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We are very happy to invite Fredrik Gronkvist from Chinaimportal to write a post for our blog and to help all businesses that are manufacturing their products in China and shipping them to the world.
What are some of the potential potholes or issues that many do not know about?
One of them is definitely product safety.
Fredrik Gronkvist is a Swedish entrepreneur based in Hong Kong, and the co-founder of Asiaimportal (HK) Limited – a company that operates ComplianceGate.com, a portal with free compliance guides and online tools.
5 Things Importers Must Know About Product Safety
Failing to ensure that your product is safe, correctly labeled and not containing excessive amounts of regulated chemicals is a life and death matter for importers and eCommerce companies.
In this article, Fredrik Gronkvist from ComplianceGate.com and Chinaimportal.com, explains the basics of product compliance and why you shouldn’t ask your supplier for advice.
1. You must understand the basics
Product safety standards and other compliance requirements differ depending on the product, and the country or region in which you sell. In some cases, you only need to ensure that the product has a country of origin label (e.g. Made in China) while other products are more strictly regulated.
That said, the overall compliance requirements can be broken down into the following components:
- Product safety standards (e.g. ASTM or EN 71)
- Chemicals and heavy metals regulations (e.g. REACH or CA Prop 65)
- Labeling requirements (e.g. Care Labels, CE mark, Country of Origin, FCC mark)
- Documentation requirements (e.g. CPC, GCC, DoC)
- Laboratory testing requirements
From a more practical perspective, you’ll need to follow this process:
- Submit product samples for lab testing
- Create label files
- Create documentation/certification
2. Don’t expect help from your supplier in Asia
Confused and unsure where to start, many importers seek guidance from their suppliers in Mainland China or elsewhere in the region.
This often makes things worse, as sales reps working for factories generally only have a vague understanding of product regulations in the US, EU, Australia, and other countries.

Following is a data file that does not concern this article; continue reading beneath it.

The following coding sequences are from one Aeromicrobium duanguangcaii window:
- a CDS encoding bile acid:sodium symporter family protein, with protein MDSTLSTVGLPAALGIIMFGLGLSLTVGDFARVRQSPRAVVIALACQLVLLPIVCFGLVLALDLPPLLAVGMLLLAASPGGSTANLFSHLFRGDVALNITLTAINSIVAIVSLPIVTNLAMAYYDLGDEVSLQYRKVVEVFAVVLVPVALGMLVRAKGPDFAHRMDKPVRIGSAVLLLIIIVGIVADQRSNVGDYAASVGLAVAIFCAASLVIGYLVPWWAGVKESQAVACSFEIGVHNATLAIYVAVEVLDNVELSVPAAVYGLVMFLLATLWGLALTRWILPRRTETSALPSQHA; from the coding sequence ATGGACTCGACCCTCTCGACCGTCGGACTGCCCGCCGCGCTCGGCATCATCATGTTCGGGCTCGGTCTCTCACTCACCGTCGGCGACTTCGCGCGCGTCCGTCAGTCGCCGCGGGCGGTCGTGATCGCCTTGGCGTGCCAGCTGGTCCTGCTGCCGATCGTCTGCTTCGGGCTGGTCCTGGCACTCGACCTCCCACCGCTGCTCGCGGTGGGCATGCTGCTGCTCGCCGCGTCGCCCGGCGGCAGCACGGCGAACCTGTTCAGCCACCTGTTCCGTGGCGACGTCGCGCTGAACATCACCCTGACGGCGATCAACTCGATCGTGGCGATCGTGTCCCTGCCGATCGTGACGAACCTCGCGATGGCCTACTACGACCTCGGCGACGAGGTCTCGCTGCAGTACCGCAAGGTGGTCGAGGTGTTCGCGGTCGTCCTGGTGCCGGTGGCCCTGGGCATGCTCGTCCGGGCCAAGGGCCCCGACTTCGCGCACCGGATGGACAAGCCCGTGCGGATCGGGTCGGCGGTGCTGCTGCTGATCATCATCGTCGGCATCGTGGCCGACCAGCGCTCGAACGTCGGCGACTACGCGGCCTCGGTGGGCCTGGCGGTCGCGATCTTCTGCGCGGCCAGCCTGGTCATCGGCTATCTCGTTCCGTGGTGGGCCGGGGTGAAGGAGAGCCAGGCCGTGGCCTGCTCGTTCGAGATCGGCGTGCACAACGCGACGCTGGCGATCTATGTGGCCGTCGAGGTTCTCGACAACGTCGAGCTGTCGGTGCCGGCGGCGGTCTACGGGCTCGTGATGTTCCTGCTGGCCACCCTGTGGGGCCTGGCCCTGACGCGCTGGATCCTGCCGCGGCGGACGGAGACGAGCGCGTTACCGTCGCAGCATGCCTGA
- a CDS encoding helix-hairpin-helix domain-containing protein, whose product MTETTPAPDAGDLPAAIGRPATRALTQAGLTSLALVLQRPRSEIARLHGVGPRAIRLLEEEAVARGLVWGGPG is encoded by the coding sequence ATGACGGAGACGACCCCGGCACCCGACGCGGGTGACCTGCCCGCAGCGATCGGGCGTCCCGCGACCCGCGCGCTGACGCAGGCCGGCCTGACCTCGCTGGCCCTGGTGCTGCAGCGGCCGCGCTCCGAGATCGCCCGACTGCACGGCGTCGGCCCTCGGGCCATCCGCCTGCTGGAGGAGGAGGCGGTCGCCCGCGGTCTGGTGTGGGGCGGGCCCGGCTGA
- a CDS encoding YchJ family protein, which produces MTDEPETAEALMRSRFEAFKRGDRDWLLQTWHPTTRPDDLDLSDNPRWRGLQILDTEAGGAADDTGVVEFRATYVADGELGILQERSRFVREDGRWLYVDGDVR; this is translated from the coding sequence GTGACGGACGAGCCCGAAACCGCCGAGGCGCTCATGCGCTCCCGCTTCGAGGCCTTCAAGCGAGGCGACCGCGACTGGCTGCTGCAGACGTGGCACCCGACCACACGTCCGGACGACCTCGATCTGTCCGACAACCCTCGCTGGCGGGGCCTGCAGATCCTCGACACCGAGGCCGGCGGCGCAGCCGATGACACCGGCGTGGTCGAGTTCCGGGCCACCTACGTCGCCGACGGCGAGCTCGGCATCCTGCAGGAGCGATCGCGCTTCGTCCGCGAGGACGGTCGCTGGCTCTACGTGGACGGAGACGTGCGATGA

As such, they often tell their customers that they got things under control, or that ‘their other customers from the same country don’t have these requirements’.
Acting based on your supplier’s decision can end in total disaster, as the sole responsibility to ensure compliance lies on your as an importer – not them. If the cargo is destroyed by the customs authorities, then that’s your loss. Not theirs.
Or worse, if someone is injured, then you’ll be financially liable while your supplier will walk away.
Manufacturers are not compliance experts. They may have a vague awareness that product regulations exist, but you should never seek their advice on these matters.
3. Lab testing is the only way to be sure that your product is safe
It’s extremely rare that contract manufacturers in Asia have their own in house laboratory testing. In order to verify that your products are compliant you must, therefore, book lab testing, as this is the only way to be sure.
It’s worth noting that third-party lab testing is not mandatory for most product categories. Yet, you’re always liable if the product is deemed unsafe or found to contain excessive amounts of restricted chemicals or heavy metals.
Verifying that your product is safe is in your interest as an importer.
Lab testing can be booked online, for example from QIMA or Intertek. However, all lab tests are paid for by the buyer – a cost which depends entirely on the number of products and standards.
4. Amazon is getting tougher on non-compliant products
Hoverboards used to be all the rage a few years back. The only problem was that many models contained high-capacity, yet low quality, lithium batteries which tended to explode.
Amazon reacted swiftly by pulling almost all hoverboard listings and refusing them to get back up until the sellers could provide UL product safety test reports valid for their products.
Guess what, most had none and never sold another unit again.
Amazon is only getting stricter as product safety is a top concern, and they have little patience for smaller sellers trying to list harmful products on their website.
That said, if you look at it from the bright side it’ll also help you keep the ‘low quality and undercutting’ competitors out.
5. And, so is your freight forwarder and fulfillment partner
For years, consumer safety authorities have struggled to keep up with the never-ending flow of imports and cross-border ecommerce shipments. In recent years, governments have been taking steps to shift the responsibility to economic operators in the supply chain.
The European Union recently went as far as specifically mentioning that fulfillment centers will be responsible to ensure that the delivered products are compliant with product safety standards. This also applies to non-EU based companies, such as exporters based in China and the US, selling to the EU.
As such, you can expect your freight forwarder and fulfillment partner to request full compliance documentation.
In fact, this is something we’re already seeing happen frequently.